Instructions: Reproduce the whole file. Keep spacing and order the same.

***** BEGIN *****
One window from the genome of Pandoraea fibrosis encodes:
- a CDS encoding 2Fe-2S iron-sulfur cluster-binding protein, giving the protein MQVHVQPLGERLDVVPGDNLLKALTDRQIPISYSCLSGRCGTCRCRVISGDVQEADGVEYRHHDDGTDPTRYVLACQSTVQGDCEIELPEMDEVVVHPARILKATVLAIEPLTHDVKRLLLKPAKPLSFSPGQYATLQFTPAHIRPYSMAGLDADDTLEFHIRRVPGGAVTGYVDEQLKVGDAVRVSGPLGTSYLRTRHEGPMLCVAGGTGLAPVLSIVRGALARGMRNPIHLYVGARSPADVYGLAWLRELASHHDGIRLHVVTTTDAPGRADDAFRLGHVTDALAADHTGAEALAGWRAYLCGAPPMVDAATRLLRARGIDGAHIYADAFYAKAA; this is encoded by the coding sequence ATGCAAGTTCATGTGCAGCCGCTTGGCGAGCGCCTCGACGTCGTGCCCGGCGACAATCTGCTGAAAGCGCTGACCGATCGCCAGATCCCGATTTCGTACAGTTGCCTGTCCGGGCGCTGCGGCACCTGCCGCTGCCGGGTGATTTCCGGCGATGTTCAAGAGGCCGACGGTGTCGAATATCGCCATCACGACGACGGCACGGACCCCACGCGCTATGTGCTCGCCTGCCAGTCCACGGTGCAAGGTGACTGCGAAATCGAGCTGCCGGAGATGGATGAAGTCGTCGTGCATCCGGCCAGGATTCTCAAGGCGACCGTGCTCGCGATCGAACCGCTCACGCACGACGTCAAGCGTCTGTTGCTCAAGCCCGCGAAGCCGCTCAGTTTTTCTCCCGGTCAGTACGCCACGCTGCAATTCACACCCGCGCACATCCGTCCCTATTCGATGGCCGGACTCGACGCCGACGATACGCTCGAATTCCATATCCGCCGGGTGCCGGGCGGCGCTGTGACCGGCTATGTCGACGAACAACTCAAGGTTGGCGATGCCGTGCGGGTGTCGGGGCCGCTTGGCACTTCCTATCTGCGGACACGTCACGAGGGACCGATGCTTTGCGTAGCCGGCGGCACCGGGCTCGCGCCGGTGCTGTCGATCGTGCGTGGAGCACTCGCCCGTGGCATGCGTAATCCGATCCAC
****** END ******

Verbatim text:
One window from the genome of Pandoraea fibrosis encodes:
- a CDS encoding 2Fe-2S iron-sulfur cluster-binding protein, giving the protein MQVHVQPLGERLDVVPGDNLLKALTDRQIPISYSCLSGRCGTCRCRVISGDVQEADGVEYRHHDDGTDPTRYVLACQSTVQGDCEIELPEMDEVVVHPARILKATVLAIEPLTHDVKRLLLKPAKPLSFSPGQYATLQFTPAHIRPYSMAGLDADDTLEFHIRRVPGGAVTGYVDEQLKVGDAVRVSGPLGTSYLRTRHEGPMLCVAGGTGLAPVLSIVRGALARGMRNPIHLYVGARSPADVYGLAWLRELASHHDGIRLHVVTTTDAPGRADDAFRLGHVTDALAADHTGAEALAGWRAYLCGAPPMVDAATRLLRARGIDGAHIYADAFYAKAA; this is encoded by the coding sequence ATGCAAGTTCATGTGCAGCCGCTTGGCGAGCGCCTCGACGTCGTGCCCGGCGACAATCTGCTGAAAGCGCTGACCGATCGCCAGATCCCGATTTCGTACAGTTGCCTGTCCGGGCGCTGCGGCACCTGCCGCTGCCGGGTGATTTCCGGCGATGTTCAAGAGGCCGACGGTGTCGAATATCGCCATCACGACGACGGCACGGACCCCACGCGCTATGTGCTCGCCTGCCAGTCCACGGTGCAAGGTGACTGCGAAATCGAGCTGCCGGAGATGGATGAAGTCGTCGTGCATCCGGCCAGGATTCTCAAGGCGACCGTGCTCGCGATCGAACCGCTCACGCACGACGTCAAGCGTCTGTTGCTCAAGCCCGCGAAGCCGCTCAGTTTTTCTCCCGGTCAGTACGCCACGCTGCAATTCACACCCGCGCACATCCGTCCCTATTCGATGGCCGGACTCGACGCCGACGATACGCTCGAATTCCATATCCGCCGGGTGCCGGGCGGCGCTGTGACCGGCTATGTCGACGAACAACTCAAGGTTGGCGATGCCGTGCGGGTGTCGGGGCCGCTTGGCACTTCCTATCTGCGGACACGTCACGAGGGACCGATGCTTTGCGTAGCCGGCGGCACCGGGCTCGCGCCGGTGCTGTCGATCGTGCGTGGAGCACTCGCCCGTGGCATGCGTAATCCGATCCAC